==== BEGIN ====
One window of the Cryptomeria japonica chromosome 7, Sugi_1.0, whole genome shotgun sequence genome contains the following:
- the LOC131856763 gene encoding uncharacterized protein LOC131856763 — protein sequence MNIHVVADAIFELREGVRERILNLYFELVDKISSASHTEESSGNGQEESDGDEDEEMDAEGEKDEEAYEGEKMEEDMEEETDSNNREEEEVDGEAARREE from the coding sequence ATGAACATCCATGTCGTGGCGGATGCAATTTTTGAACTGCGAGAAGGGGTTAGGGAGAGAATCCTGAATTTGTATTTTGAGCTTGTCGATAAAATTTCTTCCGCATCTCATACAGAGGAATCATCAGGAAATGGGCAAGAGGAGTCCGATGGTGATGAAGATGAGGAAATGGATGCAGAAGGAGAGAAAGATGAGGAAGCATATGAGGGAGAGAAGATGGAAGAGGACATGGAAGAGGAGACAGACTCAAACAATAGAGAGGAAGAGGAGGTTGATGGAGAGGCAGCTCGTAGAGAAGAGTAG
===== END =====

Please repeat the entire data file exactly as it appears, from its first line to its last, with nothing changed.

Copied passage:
One window of the Cryptomeria japonica chromosome 7, Sugi_1.0, whole genome shotgun sequence genome contains the following:
- the LOC131856763 gene encoding uncharacterized protein LOC131856763 — protein sequence MNIHVVADAIFELREGVRERILNLYFELVDKISSASHTEESSGNGQEESDGDEDEEMDAEGEKDEEAYEGEKMEEDMEEETDSNNREEEEVDGEAARREE from the coding sequence ATGAACATCCATGTCGTGGCGGATGCAATTTTTGAACTGCGAGAAGGGGTTAGGGAGAGAATCCTGAATTTGTATTTTGAGCTTGTCGATAAAATTTCTTCCGCATCTCATACAGAGGAATCATCAGGAAATGGGCAAGAGGAGTCCGATGGTGATGAAGATGAGGAAATGGATGCAGAAGGAGAGAAAGATGAGGAAGCATATGAGGGAGAGAAGATGGAAGAGGACATGGAAGAGGAGACAGACTCAAACAATAGAGAGGAAGAGGAGGTTGATGGAGAGGCAGCTCGTAGAGAAGAGTAG